After the nation burned and police and civilians battled on Saturday evening, people demonstrating against systemic racism and police brutality in America took to the streets again across the US.
By Sunday evening there was a clear division between the unfolding events. On one hand were the protests, which saw violent fights between police and demonstrators and fires set across the nation, including outside the White House. And on the other, there was looting, which can barely be described as part of the protest movement. Sometimes, this split was seen in different areas of the same city.
Mayors, scrambling to avoid a repeat of Saturday night, implemented curfews to try to keep people home to varying degrees of success. Governors also called in the National Guard. As of Sunday morning, 5,000 soldiers were activated in 15 states, with another 2,000 at the ready. And at least 4,100 people have been arrested in the US since last Monday, the Associated Press reported.
Overall, though the situations in Washington, DC, Seattle, Philadelphia, Santa Monica, New York City, and Atlantic City grew very tense, it did not approach the utter chaos of Saturday — a low bar.
Floyd, 46, died on Monday after Minneapolis police officer Derek Chauvin used a knee chokehold on him. On Friday, Chauvin was arrested and charged with murder.
In Louisville, Taylor, 26, was fatally shot in her home by police officers on March 13.
Thousands of people swarmed the city for another day of protests. Hundreds of people scattered in the late afternoon on the I-35 when a tanker truck drove into a crowd blocking the highway. It wasn’t immediately clear if anyone was hit as crowds immediately swarmed the truck before authorities moved in to secure the area.
One witness told KARE 11 that the truck driver “was holding his horn down the entire time” before he drove into the crowd. Traffic did not appear to be barricaded where the truck drove onto the bridge at the time, she added.
Sadie Artis, 24 of Minneapolis, told BuzzFeed News she was in the crowd on the highway when the truck barreled down.
"Everyone got fucking trampled," she said. "It just didn’t stop when it saw the crowd."
The Minnesota Department of Public Safety later announced on Twitter that it did not appear anyone had been hit by the truck, but that the driver was released from a hospital with non-life-threatening injuries. Citing his "very disturbing actions," the department said the driver, who was not immediately identified, was under arrest.
Officials later said the tanker had been on the road as they were closing it, and hadn't gone through any barricades.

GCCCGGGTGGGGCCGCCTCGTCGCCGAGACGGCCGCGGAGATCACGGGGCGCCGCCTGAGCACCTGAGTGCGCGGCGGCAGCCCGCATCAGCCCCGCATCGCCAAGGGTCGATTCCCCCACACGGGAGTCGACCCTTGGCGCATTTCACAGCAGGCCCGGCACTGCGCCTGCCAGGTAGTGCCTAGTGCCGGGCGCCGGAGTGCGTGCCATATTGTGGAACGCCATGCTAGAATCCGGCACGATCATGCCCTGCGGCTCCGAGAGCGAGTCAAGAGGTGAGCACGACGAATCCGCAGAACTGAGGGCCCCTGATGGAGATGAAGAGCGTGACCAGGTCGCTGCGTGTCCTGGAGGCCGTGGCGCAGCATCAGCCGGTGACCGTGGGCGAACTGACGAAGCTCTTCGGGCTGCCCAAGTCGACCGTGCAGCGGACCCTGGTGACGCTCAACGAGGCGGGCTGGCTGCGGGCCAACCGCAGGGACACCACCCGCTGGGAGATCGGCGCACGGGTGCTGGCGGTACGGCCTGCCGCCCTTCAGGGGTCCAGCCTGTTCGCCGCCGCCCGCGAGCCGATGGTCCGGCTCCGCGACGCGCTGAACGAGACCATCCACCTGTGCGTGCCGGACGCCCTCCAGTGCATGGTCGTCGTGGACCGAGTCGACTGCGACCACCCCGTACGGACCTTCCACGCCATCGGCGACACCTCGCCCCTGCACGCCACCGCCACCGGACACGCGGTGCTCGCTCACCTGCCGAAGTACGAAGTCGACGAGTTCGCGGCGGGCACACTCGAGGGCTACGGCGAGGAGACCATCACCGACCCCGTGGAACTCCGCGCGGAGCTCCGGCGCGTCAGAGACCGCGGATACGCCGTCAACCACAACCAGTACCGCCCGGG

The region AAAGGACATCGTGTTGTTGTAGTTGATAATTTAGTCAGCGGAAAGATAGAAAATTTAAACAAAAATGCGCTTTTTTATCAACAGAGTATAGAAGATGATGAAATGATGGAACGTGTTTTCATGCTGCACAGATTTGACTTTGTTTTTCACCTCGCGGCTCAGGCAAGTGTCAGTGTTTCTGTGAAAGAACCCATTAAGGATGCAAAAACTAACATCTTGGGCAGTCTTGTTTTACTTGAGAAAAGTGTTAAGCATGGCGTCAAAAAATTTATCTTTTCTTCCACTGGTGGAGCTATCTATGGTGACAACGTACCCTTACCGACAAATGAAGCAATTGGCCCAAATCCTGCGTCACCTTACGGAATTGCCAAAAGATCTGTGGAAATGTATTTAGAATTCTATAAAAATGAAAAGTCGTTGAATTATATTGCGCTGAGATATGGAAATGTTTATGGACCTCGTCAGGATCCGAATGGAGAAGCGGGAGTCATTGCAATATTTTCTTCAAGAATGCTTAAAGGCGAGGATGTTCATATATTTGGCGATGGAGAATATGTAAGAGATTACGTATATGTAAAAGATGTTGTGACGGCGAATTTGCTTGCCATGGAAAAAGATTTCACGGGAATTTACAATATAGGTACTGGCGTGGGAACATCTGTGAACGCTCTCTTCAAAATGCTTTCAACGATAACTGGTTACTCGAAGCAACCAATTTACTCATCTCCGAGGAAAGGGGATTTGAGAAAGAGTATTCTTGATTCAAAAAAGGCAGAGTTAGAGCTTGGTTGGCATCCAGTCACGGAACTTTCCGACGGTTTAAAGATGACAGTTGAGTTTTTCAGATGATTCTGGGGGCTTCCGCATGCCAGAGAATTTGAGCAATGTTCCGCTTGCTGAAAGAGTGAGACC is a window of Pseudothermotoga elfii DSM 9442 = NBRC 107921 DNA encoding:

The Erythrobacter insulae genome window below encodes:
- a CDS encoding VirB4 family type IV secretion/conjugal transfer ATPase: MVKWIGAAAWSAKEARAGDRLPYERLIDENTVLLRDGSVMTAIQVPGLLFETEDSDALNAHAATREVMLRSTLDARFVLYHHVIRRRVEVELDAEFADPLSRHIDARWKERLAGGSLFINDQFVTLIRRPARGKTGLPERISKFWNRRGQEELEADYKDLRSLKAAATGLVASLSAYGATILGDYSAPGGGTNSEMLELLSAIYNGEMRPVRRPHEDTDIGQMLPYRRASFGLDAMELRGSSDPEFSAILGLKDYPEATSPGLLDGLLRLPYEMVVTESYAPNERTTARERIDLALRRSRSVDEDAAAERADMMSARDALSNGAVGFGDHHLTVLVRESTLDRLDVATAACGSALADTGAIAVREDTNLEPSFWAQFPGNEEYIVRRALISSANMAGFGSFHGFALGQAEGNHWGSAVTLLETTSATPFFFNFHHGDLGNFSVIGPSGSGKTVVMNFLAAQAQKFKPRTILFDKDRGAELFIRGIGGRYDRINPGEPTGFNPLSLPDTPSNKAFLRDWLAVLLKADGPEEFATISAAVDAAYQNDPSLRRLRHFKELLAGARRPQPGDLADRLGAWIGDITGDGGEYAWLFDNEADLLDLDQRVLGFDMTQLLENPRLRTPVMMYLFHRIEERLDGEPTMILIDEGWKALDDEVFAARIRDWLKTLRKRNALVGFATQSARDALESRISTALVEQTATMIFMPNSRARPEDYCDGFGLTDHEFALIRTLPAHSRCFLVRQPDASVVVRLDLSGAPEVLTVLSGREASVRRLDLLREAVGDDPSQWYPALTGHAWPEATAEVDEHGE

Police advanced on the remaining protesters on the highway with tear gas, and demonstrators threw bottles.
After pushing the protesters back, all of the police and military vehicles left. The remaining demonstrators continued marching.
Police also warned that "incendiary materials and accelerants (like water bottles filled with gasoline) have been found hidden in bushes and throughout neighborhoods in Minneapolis" and urged the public to call 911 if they came across something suspicious.
Another epicenter for the movement, and where Breonna Taylor was fatally shot by police in her home, saw another full day of protesting.
Following a night of unrest on Saturday, Louisville reenacted its 9 p.m. to 6:30 a.m. curfew on Sunday. However, demonstrators made a gesture to acknowledge last night’s events by congregating in peace with a “healing ceremony.”
A singer performed to a large crowd that mostly stood silent with occasional cheers. Local reporters noted that hundreds of protesters were gathered outside a sports arena in silence as various songs were performed.
Still, as it grew closer to nighttime, the city prepared for potentially another night of unrest by deploying the National Guard troops downtown.
Santa Monica, California
By Sunday afternoon, looters had already attacked the popular shopping destination 3rd Street Promenade, prompting dozens of police officers to stream into the area after officials called for a 4 p.m. curfew.
People were still walking up from the beach carrying towels as looters descended on downtown. Most all businesses on 4th Street, right by the tourist-favorite promenade, were pillaged and destroyed.
The violence seemed to catch bystanders completely off guard. Joggers and families dodged people racing by carrying bags full of clothes and shoes from nearby shops, like RoadRunners and REI, which looters broke into using a Bird scooter. Half-drank, salt-rimmed margaritas and a pitcher of water were left on a table outside a shuttered Mexican restaurant as people broke into the resale shop, Crossroads, right next store.
Many of the protesters dispersed as officers moved in, but a small group held their ground. As police surrounded their position, demonstrators were arrested and taken away one by one, even as some said they wanted to leave but were trapped.
Among those detained was BuzzFeed News reporter Brianna Sacks, who was only released after proving her media credentials.
At one point, protesters were hiding behind plywood barricades, chanting "hands up, don't shoot" as police fired an unknown weapon.
“It was a 1,000% peaceful protest and they’re actually shooting god-knows-what,” Jasper Rischen, who took the above video, told BuzzFeed News.
After a night of fire and conflict, Philadelphia authorities began enforcing a 6 p.m. curfew on Sunday.